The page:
Saturday, August 16, 2008

The Museum of Jurassic Technology on wmmna

wmmna (we make money not art) has a detailed post on The Museum of Jurassic Technology today. the Museum is a project that is part art, part fictional/fantastical archive and all meta-museum... after the jump are photos from the exhibitions inside the Museum and after the wmmna post's jump are more photos and an interview with founder David Wilson:

Friday, August 15, 2008

an io9 post on John Whitney + Douglas Trumbull filed under Retro Futurism

"Star Gate" sequence by Douglas Trumbull
from 2001: A Space Odyssey by Stanley Kubrick (1968)

from i09 in their wonderful Retro Futurism category comes a reblogged Media Art Histories connection. this connection traces a few points of contact between John Whitney's DIY cam machine, his experimental film Catalog, Douglas Trumbull's Star Gate sequence from 2001: A Space Odyssey, the Monoliths (as alien/alien technology) and the mainframes of IBM (as similarly monolithic tools in an artists' residency program at IBM)...

"In the late 1950s, animator John Whitney (perhaps most famous for assisting Saul Bass to create the opening title sequence for Alfred Hitchcock’s Vertigo) built a mechanical analog computer using the mechanisms from several WW II anti-aircraft guns. He used the resulting “cam machine” to produce short experimental animated films, releasing a demo reel in 1961 under the title Catalog. 2001 special effects artist Douglas Trumbull saw Whitney’s Catalog and was inspired by the artist's slit-scan technique, using it for the animated sequences in 2001. According to writer William Moritz, Whitney submitted “a proposal for a monolith as a computer-generated effect that would have looked different from anything else in the film. He was turned down.” Nevertheless, Whitney became IBM’s first artist-in-residence in 1966, and is considered one of the forefathers of computer animation."

"How a War Surplus Anti-Aircraft Gun Helped Inspire 2001: A Space Odyssey" - Lynn Peril (1:00 PM on Thu Aug 14 2008)

Monday, August 11, 2008

the collection and preservation of MMOs @ The University of Texas at Austin

Megan Winget (in World of Warcraft)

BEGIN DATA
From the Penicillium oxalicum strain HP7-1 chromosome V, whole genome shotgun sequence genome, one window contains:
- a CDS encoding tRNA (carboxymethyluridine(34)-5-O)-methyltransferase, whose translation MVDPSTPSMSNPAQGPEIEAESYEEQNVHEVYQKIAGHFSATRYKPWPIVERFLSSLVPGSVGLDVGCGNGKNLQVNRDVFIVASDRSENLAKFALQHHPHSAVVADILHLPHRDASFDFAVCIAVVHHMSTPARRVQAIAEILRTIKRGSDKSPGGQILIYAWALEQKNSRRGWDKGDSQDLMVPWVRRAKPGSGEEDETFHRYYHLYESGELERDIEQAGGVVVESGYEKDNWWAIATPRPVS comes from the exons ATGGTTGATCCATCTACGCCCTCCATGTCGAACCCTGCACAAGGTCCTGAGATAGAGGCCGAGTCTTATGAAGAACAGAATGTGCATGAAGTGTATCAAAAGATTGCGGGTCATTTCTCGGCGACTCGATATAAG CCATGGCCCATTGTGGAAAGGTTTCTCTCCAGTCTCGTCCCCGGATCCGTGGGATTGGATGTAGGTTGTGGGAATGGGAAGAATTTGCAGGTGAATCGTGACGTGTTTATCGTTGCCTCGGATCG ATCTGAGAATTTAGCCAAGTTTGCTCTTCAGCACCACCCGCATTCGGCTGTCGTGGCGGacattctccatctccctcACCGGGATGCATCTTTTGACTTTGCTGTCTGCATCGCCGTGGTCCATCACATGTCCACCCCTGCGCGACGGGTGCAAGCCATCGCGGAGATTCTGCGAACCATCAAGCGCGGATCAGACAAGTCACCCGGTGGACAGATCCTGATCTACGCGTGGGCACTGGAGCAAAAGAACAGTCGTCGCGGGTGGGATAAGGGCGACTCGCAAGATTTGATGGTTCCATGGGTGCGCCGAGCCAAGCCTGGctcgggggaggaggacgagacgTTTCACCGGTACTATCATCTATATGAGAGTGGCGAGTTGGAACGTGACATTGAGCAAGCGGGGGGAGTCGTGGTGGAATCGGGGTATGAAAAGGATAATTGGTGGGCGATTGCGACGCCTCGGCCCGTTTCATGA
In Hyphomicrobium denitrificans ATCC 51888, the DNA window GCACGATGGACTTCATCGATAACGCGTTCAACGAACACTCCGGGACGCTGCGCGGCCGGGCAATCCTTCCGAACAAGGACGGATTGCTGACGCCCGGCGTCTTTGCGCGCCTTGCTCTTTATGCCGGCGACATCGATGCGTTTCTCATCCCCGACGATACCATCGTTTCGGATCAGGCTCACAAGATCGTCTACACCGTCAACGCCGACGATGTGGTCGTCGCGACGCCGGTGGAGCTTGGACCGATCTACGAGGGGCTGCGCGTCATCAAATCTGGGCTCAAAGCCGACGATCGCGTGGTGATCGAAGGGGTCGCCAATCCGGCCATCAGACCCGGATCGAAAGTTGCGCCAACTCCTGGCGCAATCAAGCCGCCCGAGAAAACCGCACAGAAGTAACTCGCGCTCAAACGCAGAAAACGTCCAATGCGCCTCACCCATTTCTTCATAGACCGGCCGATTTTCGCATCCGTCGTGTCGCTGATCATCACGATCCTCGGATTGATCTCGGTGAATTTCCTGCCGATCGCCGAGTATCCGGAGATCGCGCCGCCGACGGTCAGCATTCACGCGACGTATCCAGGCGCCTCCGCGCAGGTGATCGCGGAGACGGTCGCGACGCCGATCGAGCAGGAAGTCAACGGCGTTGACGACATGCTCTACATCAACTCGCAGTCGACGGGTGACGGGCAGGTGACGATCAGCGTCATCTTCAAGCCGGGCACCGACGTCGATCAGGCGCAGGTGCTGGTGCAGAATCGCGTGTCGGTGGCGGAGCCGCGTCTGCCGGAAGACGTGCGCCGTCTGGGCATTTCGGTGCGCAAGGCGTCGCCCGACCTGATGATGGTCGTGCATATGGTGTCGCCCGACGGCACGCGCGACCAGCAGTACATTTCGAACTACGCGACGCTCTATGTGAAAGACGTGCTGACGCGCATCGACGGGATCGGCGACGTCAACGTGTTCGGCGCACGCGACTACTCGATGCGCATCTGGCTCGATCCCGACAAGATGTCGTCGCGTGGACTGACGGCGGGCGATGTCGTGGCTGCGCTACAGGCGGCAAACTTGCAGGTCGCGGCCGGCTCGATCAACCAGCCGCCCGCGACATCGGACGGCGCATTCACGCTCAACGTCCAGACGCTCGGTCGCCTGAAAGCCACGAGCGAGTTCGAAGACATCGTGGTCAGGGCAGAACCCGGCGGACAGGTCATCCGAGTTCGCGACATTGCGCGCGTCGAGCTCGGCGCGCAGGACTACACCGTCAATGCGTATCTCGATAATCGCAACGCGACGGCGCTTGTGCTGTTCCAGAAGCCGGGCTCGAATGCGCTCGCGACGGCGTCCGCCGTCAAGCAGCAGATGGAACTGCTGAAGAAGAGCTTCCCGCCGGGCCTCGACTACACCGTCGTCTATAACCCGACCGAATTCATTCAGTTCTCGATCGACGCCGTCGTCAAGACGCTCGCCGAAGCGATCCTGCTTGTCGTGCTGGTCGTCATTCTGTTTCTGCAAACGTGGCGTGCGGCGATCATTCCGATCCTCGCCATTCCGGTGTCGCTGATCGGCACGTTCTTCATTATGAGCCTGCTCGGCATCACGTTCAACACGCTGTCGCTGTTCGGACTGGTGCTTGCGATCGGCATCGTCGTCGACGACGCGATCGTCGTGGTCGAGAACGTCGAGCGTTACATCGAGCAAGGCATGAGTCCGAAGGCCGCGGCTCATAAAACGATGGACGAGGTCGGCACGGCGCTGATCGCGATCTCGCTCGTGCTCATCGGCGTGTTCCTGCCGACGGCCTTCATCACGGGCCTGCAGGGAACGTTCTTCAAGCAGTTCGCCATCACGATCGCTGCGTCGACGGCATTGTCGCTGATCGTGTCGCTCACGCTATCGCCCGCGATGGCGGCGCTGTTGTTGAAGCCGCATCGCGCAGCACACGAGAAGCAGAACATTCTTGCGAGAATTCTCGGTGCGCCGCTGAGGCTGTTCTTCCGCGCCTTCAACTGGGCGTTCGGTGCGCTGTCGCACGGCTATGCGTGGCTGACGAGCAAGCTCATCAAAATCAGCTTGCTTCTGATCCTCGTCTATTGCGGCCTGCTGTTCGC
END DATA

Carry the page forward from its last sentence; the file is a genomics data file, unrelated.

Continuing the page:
a recent post on kotaku reports that The School of Information and project partner The Videogame Archive @ The Center for American History (both @ The University of Texas at Austin) have received funding for and are beginning to study the collection and preservation of Massively Multiplayer Online (MMO) games including World of Warcraft (WoW), EverQuest (EQ) and Ultima Online (UO)

the methods discussed include interviews w/the developers, documenting oral histories from the players and in game documentation (i.e. screen recordings) of 'epochal moments'

Library Journal has an interview w/the the project head Assistant Professor Megan Winget. Winget says that this study is in the context of her primary research interest, which is in "the preservation of new media artifacts, specifically new media art, of which videogames are a major exemplar."

Tuesday, August 5, 2008

Jane Veeder interviewed by criticalartware (2003)

"Multiple histories are great; the problem you have is when there's no history. The discourse on, what do you want to call it, electronic art, digital art, didn't really start until 1990. Before that it was Art History majors who had done their thesis on an Abstract Expressionist painter, deciding that their niche was going to be writing about Video Art. And then they thought they had a handle on video and then it started going digital. So that got really confusing. You would get these articles that were reportage, they weren't any kind of real analysis or critical insight because they just weren't makers themselves. Dan Sandin said, 'Computer Art is unusual because you can't understand it just by looking at it.'" - Jane Veeder.

Jane Veeder interviewed by criticalartware (2003.09.29)